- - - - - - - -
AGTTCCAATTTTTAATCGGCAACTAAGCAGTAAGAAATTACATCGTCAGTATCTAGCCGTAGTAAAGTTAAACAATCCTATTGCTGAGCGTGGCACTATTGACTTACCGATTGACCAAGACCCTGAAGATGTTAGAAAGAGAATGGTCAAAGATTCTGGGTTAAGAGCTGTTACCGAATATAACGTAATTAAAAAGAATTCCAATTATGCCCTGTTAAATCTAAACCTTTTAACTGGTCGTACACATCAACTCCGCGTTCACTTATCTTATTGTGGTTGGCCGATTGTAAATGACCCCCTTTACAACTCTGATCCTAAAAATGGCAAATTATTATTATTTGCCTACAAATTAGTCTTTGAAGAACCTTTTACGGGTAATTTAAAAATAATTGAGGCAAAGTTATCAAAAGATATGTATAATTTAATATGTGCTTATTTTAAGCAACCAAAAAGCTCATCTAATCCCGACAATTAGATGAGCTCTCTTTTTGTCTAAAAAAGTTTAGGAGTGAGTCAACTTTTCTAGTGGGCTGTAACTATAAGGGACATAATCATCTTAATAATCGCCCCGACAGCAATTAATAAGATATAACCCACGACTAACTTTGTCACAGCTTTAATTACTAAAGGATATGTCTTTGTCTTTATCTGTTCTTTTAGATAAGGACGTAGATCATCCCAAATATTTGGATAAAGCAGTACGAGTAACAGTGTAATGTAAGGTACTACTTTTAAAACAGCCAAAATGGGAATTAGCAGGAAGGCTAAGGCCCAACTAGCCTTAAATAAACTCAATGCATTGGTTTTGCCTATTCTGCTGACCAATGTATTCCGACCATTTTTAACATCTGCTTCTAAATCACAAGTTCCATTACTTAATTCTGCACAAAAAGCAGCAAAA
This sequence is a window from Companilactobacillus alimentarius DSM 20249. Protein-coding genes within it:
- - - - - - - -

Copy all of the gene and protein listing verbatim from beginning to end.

AGTTCCAATTTTTAATCGGCAACTAAGCAGTAAGAAATTACATCGTCAGTATCTAGCCGTAGTAAAGTTAAACAATCCTATTGCTGAGCGTGGCACTATTGACTTACCGATTGACCAAGACCCTGAAGATGTTAGAAAGAGAATGGTCAAAGATTCTGGGTTAAGAGCTGTTACCGAATATAACGTAATTAAAAAGAATTCCAATTATGCCCTGTTAAATCTAAACCTTTTAACTGGTCGTACACATCAACTCCGCGTTCACTTATCTTATTGTGGTTGGCCGATTGTAAATGACCCCCTTTACAACTCTGATCCTAAAAATGGCAAATTATTATTATTTGCCTACAAATTAGTCTTTGAAGAACCTTTTACGGGTAATTTAAAAATAATTGAGGCAAAGTTATCAAAAGATATGTATAATTTAATATGTGCTTATTTTAAGCAACCAAAAAGCTCATCTAATCCCGACAATTAGATGAGCTCTCTTTTTGTCTAAAAAAGTTTAGGAGTGAGTCAACTTTTCTAGTGGGCTGTAACTATAAGGGACATAATCATCTTAATAATCGCCCCGACAGCAATTAATAAGATATAACCCACGACTAACTTTGTCACAGCTTTAATTACTAAAGGATATGTCTTTGTCTTTATCTGTTCTTTTAGATAAGGACGTAGATCATCCCAAATATTTGGATAAAGCAGTACGAGTAACAGTGTAATGTAAGGTACTACTTTTAAAACAGCCAAAATGGGAATTAGCAGGAAGGCTAAGGCCCAACTAGCCTTAAATAAACTCAATGCATTGGTTTTGCCTATTCTGCTGACCAATGTATTCCGACCATTTTTAACATCTGCTTCTAAATCACAAGTTCCATTACTTAATTCTGCACAAAAAGCAGCAAAA
This sequence is a window from Companilactobacillus alimentarius DSM 20249. Protein-coding genes within it: